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Int J Cardiol. 2015 Apr 1;184:581-6. doi: 10.1016/j.ijcard.2015.02.072. Epub 2015 Feb 24.

High dose and long-term statin therapy accelerate coronary artery calcification.

Author information

1
Department of Public Health and Clinical Medicine, Umeå University and Heart Centre, Umeå, Sweden.
2
Department of Radiation Sciences, Biomedical Engineering, Umeå University, Umeå, Sweden.
3
Bethanien Hospital, Frankfurt, Germany.
4
St. Francis Heart Hospital, Roslyn, NY, USA.
5
Department of Cardiology, Essen University, Hufelandstr, Essen, Germany.
6
Mazankowski Alberta Heart Institute, University of Alberta, Edmonton, Canada. Electronic address: raggi@ualberta.ca.

Abstract

BACKGROUND:

In randomized clinical trials statins and placebo treated patients showed the same degree of coronary artery calcium (CAC) progression. We reanalyzed data from two clinical trials to further investigate the time and dose dependent effects of statins on CAC. Additionally, we investigated whether CAC progression was associated with incident cardiovascular events.

METHODS AND RESULTS:

Data were pooled from two clinical trials: St. Francis Heart Study (SFHS) (419 and 432 patients treated with placebo and 20 mg atorvastatin daily, respectively) and EBEAT Study (164 and 179 patients respectively treated with 10 mg and 80 mg atorvastatin daily). CAC scores were assessed at baseline, 2 years and 4-6 years in SFHS; in EBEAT they were measured at baseline and 12 months. After a short-term follow-up (12 to 24 months) placebo and low dose atorvastatin showed a similar CAC increase, although 80 mg/daily atorvastatin increased CAC an additional 12-14% over placebo (p<0.001). In the long-term, atorvastatin caused a greater progression of CAC compared to placebo (additional 1.1%, p=0.04). In SFHS 42 cardiovascular events occurred after the second CT scan. The baseline and progression of CAC were greater in patients with events. However, only baseline CAC and family history of premature cardiovascular disease but not CAC progression were independent predictors of events.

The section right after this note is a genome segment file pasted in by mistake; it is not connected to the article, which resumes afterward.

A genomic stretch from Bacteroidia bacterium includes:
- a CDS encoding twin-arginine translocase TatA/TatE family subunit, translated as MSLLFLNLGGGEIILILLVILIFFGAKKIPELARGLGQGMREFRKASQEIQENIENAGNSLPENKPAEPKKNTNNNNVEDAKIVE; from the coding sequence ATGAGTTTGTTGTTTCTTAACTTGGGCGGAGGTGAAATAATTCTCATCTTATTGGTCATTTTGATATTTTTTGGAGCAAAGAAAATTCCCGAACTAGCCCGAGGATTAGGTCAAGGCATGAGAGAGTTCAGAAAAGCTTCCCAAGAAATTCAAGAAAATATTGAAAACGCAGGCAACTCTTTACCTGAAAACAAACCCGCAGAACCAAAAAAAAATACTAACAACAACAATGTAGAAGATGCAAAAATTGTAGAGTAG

CONCLUSIONS:

Despite a greater CAC increase with high dose and long-term statin therapy, events did not occur more frequently in statin treated patients. This suggests that CAC growth under treatment with statins represents plaque repair rather than continuing plaque expansion.

KEYWORDS:

Computed tomography; Coronary artery calcium; Statins

PMID:
25769003
DOI:
10.1016/j.ijcard.2015.02.072
[Indexed for MEDLINE]

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